Thailand and Cambodia agreed yesterday to comply with the International Court of Justice (ICJ) order to withdraw troops from the disputed border area near the Preah Vihear Temple following a meeting of the General Border Committee.
Both sides have also agreed to set up a Joint Working Group to work towards complete troop pullout from the provisional demilitarized zone (DMZ) determined by the ICJ, according to China’s Xinhua news agency.
The meeting was chaired jointly by Defense Minister General Yuthasak Sasiprapha and his Cambodian counterpart Tea Banh. A joint statement issued after the meeting said the group would work for a complete and simultaneous redeployment of the two countries’ military personnel from their current positions in the DMZ “at the earliest” in a transparent manner under the watchful eyes of Cambodian, Thai and Indonesian observers.
The Joint Working Group will comprise representatives designated by each side and convene a meeting at the earliest date, it said, adding that Thailand had agreed to host the first meeting.
Both sides have also agreed to cooperate on clearing landmines in the DMZ, which covers some 17 square kilometers near Preah Vihear.
The court’s injunction is pending an interpretation of the ICJ’s 1962 ruling, requested by Cambodia to clarify whether the land in the vicinity of the temple comes under Cambodian sovereignty. In 1962, the court ruled that the temple is situated in Cambodia, but Thailand argued that it owns the area adjacent to Preah Vihear.
The withdrawal will take place in the presence of Indonesian observers, according to the AFP news agency.
Thailand does not dispute Cambodia’s ownership of the World Heritage-listed temple, but both sides claim some of the surrounding area.
Tension had been increasing between Cambodia and Thailand since Unesco awarded Preah Vihear World Heritage status in 2008.
The tension escalated in February 2011, when at least eight people were killed in several days of fighting.
Yingluck focuses on economic benefits
Phuket Gazette / The Nation
Prime Minister Yingluck Shinawatra has sidelined democratization and instead placed economic interests at the core of bilateral relations between Thailand and Burma.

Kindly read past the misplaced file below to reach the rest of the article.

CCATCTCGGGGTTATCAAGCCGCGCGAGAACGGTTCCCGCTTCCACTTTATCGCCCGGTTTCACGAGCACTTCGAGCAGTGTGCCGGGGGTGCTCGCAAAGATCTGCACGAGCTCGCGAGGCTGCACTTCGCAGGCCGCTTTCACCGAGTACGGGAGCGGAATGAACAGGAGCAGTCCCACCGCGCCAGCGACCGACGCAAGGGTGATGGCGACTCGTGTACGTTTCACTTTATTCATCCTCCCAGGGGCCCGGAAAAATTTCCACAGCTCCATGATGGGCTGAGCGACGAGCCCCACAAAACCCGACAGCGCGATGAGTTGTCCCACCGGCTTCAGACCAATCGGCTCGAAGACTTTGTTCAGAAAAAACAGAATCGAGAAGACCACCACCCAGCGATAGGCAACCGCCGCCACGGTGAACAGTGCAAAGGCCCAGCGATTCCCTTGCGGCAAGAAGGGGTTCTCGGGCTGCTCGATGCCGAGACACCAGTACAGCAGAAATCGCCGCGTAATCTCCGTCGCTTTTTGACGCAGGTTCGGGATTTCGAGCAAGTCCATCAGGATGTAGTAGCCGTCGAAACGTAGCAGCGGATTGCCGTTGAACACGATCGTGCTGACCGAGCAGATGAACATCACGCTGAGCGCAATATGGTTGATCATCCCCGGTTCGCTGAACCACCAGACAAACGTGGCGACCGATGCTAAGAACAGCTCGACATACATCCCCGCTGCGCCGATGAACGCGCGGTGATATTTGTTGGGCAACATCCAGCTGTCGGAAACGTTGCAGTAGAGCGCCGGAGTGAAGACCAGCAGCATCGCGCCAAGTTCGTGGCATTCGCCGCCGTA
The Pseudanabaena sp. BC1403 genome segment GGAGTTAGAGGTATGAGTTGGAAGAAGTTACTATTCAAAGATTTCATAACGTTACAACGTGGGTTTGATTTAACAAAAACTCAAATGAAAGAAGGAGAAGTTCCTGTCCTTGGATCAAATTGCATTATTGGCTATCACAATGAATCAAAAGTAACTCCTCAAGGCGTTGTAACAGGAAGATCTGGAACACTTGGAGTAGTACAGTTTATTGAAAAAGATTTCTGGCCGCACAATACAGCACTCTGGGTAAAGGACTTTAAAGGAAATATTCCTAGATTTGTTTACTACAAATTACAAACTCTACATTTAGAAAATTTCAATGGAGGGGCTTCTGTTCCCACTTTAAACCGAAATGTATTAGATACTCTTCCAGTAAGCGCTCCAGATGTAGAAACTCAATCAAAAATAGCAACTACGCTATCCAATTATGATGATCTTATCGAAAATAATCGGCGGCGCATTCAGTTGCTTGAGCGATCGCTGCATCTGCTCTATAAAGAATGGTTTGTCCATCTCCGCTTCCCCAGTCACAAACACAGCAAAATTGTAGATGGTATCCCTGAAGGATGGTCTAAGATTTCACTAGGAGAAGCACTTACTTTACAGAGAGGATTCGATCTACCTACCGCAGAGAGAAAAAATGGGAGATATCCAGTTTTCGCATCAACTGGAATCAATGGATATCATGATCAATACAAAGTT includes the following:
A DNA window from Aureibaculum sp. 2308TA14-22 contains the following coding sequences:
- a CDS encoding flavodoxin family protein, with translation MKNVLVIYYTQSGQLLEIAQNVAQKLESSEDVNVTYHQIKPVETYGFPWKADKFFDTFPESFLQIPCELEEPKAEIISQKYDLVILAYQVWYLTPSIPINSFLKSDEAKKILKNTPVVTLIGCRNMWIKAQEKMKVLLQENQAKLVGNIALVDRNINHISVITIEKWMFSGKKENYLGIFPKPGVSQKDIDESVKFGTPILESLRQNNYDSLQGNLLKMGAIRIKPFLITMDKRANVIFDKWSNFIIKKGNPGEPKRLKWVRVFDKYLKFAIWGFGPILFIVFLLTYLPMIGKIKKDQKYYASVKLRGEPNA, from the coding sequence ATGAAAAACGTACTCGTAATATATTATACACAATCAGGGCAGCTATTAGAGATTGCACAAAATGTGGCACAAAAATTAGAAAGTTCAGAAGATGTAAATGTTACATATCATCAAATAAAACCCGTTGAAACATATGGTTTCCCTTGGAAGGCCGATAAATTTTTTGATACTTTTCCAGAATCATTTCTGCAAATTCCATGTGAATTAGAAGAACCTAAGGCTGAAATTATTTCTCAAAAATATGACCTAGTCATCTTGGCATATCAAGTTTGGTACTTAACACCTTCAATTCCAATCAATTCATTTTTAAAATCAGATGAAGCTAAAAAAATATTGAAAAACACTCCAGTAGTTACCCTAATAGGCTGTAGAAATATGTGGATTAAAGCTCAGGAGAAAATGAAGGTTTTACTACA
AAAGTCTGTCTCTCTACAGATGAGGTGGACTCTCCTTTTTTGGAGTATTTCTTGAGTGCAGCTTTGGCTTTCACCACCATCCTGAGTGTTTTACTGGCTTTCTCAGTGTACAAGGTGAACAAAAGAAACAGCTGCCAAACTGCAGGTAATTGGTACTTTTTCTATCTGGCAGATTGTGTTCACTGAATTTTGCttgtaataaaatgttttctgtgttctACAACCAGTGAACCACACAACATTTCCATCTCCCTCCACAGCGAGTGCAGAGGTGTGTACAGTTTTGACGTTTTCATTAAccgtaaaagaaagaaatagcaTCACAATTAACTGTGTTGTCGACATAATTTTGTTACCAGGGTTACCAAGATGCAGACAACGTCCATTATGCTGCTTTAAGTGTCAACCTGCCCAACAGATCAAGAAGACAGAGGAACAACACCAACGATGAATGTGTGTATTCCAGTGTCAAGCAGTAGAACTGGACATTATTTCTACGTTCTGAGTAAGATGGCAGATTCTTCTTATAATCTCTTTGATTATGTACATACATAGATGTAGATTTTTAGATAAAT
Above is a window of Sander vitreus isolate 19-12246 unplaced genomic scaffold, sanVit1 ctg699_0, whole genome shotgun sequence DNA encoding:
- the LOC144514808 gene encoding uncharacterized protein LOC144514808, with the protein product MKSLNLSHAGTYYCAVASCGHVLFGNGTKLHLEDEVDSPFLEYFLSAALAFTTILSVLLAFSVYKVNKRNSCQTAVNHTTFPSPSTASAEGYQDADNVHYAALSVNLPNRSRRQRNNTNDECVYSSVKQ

Her Cabinet is expected to fully endorse the Dawei special economic zone project and an energy deal.
Yingluck’s meeting with Burma’s democracy icon Aung San Suu Kyi on Tuesday to highlight political reform in the military-dominated country was also aimed at raising the profile of Thailand’s first female prime minister.
Yingluck became not only the first Thai PM but also the first head of government to formally meet Nobel Laureate Suu Kyi.
The Burmese government deserves some credit for its openness in allowing the meeting, which gave Yingluck the chance to praise and respect the role of Aung San Suu Kyi as a democratic leader.
Former premier Thaksin Shinawatra claimed it was he who had paved the way for the meeting of the two ladies.
Rangoon-based analysts said the meeting did not yield any significant outcome on political reform in Burma or for bilateral relations between the two countries. Other than being a woman, Yingluck has nothing in common with Aung San Suu Kyi in terms of political struggle, they said. On the other hand, the meeting was good for Yingluck as Aung San Suu Kyi could become an inspiration for her to fight for real democracy in Thailand.
Political reform and democratization in Burma are not high on the agenda of the current Thai government in building relations with this neighboring country. What Yingluck really pushed in her discussions with Burma’s President Thein Sein earlier in Naypyidaw was economic cooperation in the Dawei special economic zone and in energy.
Yingluck was in Burma early this week for the 4th summit of Greater Mekong Subregional (GMS) economic cooperation. She was accompanied by Foreign Minister Surapong Towichukchaikul and Energy Minister Pichai Naripthaphan who focused on energy cooperation.
Pichai said yesterday in Bangkok that he was successful in clinching a deal with his Burmese counterpart Than Htay for an on-shore petroleum resource in Block M9 near Naypyidaw and offshore Block M3 in the Gulf of Martaban, north-east of Phuket, often described as an arm of the Andaman Sea.
Meanwhile, Surapong said the Cabinet would be soon endorsing the energy project and the Dawei economic zone project, which would be linked to the western part of Thailand.
The Dawei project, run by construction firm Italian-Thai Co, would be a special economic zone. It would include a deep sea port, and an industrial estate to become the ‘western gate’ of Thailand to the Indian Ocean as well as Burma’s port to the Pacific via the East-West Corridor of Thailand, Laos and Vietnam.
Surapong, together with the ministers of finance, energy, industry and transportation, will visit the Dawei project early next month to help speed up development.
Yingluck and her ministers’ moves closely followed those of Thaksin, who was in Burma a few days ahead of the visit by his sister.
A Burmese source said Thaksin flew directly to Dawei to see the project, in which he was likely interested in having some stake.
The former premier was also aware of the Thai government’s deal on the petroleum resource.
However, Yingluck said her government had nothing to do with Thaksin’s moves and his personal business deals.
The Thai government has negotiated directly with the Burmese government under a legal framework, and not for the personal interest of anybody, she said.
Asked if the energy deal with Burma would benefit only the government’s cronies, Yingluck insisted that she represented the government of Thailand and has not negotiated for personal interest.
Asked about Thaksin’s claim that he had paved the way for the government in its negotiations with Burmese government, Yingluck said her Cabinet did not reject good things but the decision would be made by her Cabinet under legal procedure.